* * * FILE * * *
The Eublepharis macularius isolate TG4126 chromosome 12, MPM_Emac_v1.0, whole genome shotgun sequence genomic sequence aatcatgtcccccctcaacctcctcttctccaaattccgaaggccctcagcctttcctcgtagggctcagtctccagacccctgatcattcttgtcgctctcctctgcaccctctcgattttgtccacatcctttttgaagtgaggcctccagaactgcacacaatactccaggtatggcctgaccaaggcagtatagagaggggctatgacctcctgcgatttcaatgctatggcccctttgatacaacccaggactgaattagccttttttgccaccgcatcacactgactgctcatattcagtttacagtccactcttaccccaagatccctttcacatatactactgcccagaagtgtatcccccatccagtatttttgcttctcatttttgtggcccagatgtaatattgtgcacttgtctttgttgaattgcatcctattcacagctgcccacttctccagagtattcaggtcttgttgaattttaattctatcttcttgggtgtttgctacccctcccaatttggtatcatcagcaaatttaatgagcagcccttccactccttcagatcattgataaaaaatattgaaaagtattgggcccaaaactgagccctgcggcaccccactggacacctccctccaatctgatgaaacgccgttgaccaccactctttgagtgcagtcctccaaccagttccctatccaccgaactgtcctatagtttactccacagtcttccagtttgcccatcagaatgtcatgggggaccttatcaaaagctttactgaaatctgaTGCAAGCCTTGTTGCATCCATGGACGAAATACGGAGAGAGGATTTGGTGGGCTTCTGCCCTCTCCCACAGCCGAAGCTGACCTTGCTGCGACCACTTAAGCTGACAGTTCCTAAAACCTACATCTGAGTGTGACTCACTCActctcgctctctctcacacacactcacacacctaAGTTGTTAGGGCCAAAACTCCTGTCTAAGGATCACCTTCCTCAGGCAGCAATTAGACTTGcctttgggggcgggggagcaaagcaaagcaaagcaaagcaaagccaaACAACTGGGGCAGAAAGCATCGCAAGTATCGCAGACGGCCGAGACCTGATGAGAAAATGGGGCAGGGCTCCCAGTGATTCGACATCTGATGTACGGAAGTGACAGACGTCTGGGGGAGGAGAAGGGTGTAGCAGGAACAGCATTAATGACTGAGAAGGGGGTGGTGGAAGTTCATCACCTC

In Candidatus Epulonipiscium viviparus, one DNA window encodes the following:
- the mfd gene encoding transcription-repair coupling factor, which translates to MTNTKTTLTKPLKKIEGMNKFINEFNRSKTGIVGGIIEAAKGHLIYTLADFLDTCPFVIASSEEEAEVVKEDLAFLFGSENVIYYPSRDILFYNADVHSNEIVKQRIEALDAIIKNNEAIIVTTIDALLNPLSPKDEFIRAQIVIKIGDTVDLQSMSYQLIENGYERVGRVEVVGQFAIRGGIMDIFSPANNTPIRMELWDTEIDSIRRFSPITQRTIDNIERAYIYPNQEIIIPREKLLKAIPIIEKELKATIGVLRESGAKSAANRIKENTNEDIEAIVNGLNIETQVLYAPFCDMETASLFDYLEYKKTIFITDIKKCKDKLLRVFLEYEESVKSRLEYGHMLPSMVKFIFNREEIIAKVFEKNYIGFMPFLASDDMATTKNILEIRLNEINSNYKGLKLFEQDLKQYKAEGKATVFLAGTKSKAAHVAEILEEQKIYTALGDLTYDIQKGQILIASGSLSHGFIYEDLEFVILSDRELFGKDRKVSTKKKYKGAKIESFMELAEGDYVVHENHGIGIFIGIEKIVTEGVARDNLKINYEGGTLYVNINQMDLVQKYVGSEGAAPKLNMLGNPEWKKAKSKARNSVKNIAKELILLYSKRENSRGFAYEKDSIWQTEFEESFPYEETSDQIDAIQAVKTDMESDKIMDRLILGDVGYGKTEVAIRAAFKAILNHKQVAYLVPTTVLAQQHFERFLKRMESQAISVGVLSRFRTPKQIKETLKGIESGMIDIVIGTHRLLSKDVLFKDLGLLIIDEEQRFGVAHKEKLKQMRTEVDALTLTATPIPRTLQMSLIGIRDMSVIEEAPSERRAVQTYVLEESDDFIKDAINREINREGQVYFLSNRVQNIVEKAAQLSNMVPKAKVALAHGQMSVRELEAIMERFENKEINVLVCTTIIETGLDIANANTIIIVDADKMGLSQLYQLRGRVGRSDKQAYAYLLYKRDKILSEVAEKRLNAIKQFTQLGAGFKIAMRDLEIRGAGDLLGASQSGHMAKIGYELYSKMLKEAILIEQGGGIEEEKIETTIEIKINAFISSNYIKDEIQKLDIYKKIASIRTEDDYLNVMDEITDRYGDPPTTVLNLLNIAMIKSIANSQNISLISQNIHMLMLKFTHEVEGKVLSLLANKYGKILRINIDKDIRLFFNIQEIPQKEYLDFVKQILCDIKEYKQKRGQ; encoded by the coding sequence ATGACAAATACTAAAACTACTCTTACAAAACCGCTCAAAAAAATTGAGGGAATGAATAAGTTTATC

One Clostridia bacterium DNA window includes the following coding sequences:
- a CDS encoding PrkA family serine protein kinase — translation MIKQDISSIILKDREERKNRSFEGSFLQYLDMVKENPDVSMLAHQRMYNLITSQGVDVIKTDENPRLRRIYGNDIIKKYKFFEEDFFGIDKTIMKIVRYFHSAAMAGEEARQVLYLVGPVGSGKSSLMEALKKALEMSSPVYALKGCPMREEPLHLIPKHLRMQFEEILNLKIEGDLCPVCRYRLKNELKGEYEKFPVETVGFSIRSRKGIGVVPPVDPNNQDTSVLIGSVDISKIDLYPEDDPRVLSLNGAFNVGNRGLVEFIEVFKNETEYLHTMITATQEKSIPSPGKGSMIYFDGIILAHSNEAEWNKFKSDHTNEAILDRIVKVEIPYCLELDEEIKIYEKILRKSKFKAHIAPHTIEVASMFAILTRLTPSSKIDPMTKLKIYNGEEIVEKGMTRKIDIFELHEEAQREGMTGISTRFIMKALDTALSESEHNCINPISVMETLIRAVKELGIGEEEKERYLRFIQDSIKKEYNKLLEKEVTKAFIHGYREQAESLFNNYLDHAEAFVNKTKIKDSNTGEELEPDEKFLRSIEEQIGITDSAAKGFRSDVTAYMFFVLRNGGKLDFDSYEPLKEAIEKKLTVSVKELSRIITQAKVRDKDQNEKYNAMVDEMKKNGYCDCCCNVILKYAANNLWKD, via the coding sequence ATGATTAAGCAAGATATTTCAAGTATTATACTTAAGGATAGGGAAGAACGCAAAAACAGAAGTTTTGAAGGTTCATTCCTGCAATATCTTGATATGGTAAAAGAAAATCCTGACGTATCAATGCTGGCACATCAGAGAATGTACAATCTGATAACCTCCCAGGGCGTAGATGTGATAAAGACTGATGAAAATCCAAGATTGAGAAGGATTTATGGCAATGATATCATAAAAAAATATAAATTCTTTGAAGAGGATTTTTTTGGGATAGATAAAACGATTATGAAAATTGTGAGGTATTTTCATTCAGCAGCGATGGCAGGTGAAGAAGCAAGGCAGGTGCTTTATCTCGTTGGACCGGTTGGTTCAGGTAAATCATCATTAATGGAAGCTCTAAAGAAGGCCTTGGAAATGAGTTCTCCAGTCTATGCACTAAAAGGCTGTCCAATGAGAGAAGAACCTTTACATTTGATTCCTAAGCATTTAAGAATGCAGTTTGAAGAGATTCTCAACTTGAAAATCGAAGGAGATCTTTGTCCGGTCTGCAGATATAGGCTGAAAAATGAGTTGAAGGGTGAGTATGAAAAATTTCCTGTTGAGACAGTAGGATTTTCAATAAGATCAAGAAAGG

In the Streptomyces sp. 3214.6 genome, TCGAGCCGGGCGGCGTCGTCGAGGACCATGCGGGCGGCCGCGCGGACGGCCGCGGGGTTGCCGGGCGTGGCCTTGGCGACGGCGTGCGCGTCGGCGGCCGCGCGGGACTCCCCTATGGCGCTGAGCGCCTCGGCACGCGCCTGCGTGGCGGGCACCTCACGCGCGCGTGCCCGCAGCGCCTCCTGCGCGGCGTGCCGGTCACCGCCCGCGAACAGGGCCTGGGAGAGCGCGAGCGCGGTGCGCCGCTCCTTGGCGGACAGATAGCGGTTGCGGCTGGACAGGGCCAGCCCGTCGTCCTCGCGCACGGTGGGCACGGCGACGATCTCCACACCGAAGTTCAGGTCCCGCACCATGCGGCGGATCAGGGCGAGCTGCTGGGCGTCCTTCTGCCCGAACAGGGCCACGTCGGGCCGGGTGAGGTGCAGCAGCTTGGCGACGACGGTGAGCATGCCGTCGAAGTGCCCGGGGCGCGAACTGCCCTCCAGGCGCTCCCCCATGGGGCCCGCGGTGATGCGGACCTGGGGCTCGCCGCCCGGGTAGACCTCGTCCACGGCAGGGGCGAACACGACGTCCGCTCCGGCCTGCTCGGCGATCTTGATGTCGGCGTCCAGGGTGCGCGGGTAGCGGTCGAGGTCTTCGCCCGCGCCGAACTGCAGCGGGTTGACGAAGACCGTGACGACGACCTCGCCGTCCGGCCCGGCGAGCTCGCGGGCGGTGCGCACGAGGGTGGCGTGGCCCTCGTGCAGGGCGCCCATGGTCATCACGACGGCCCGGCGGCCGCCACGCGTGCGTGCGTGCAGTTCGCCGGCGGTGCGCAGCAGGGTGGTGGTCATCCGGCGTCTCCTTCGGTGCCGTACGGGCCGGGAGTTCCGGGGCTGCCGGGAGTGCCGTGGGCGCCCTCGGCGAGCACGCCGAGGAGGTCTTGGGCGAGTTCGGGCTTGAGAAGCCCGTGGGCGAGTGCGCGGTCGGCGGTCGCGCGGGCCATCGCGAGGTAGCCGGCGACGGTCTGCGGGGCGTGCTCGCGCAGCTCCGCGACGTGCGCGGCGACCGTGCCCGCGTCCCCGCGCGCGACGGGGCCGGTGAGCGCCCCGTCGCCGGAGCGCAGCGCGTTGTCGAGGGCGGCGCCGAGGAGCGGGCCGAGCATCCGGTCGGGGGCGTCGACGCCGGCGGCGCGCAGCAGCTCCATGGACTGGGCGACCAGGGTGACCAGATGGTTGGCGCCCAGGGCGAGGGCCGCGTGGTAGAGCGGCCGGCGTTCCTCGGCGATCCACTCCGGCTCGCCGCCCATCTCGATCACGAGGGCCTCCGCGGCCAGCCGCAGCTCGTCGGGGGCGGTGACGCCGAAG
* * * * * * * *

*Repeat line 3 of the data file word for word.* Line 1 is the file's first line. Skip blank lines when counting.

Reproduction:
- the mfd gene encoding transcription-repair coupling factor, which translates to MTNTKTTLTKPLKKIEGMNKFINEFNRSKTGIVGGIIEAAKGHLIYTLADFLDTCPFVIASSEEEAEVVKEDLAFLFGSENVIYYPSRDILFYNADVHSNEIVKQRIEALDAIIKNNEAIIVTTIDALLNPLSPKDEFIRAQIVIKIGDTVDLQSMSYQLIENGYERVGRVEVVGQFAIRGGIMDIFSPANNTPIRMELWDTEIDSIRRFSPITQRTIDNIERAYIYPNQEIIIPREKLLKAIPIIEKELKATIGVLRESGAKSAANRIKENTNEDIEAIVNGLNIETQVLYAPFCDMETASLFDYLEYKKTIFITDIKKCKDKLLRVFLEYEESVKSRLEYGHMLPSMVKFIFNREEIIAKVFEKNYIGFMPFLASDDMATTKNILEIRLNEINSNYKGLKLFEQDLKQYKAEGKATVFLAGTKSKAAHVAEILEEQKIYTALGDLTYDIQKGQILIASGSLSHGFIYEDLEFVILSDRELFGKDRKVSTKKKYKGAKIESFMELAEGDYVVHENHGIGIFIGIEKIVTEGVARDNLKINYEGGTLYVNINQMDLVQKYVGSEGAAPKLNMLGNPEWKKAKSKARNSVKNIAKELILLYSKRENSRGFAYEKDSIWQTEFEESFPYEETSDQIDAIQAVKTDMESDKIMDRLILGDVGYGKTEVAIRAAFKAILNHKQVAYLVPTTVLAQQHFERFLKRMESQAISVGVLSRFRTPKQIKETLKGIESGMIDIVIGTHRLLSKDVLFKDLGLLIIDEEQRFGVAHKEKLKQMRTEVDALTLTATPIPRTLQMSLIGIRDMSVIEEAPSERRAVQTYVLEESDDFIKDAINREINREGQVYFLSNRVQNIVEKAAQLSNMVPKAKVALAHGQMSVRELEAIMERFENKEINVLVCTTIIETGLDIANANTIIIVDADKMGLSQLYQLRGRVGRSDKQAYAYLLYKRDKILSEVAEKRLNAIKQFTQLGAGFKIAMRDLEIRGAGDLLGASQSGHMAKIGYELYSKMLKEAILIEQGGGIEEEKIETTIEIKINAFISSNYIKDEIQKLDIYKKIASIRTEDDYLNVMDEITDRYGDPPTTVLNLLNIAMIKSIANSQNISLISQNIHMLMLKFTHEVEGKVLSLLANKYGKILRINIDKDIRLFFNIQEIPQKEYLDFVKQILCDIKEYKQKRGQ; encoded by the coding sequence ATGACAAATACTAAAACTACTCTTACAAAACCGCTCAAAAAAATTGAGGGAATGAATAAGTTTATC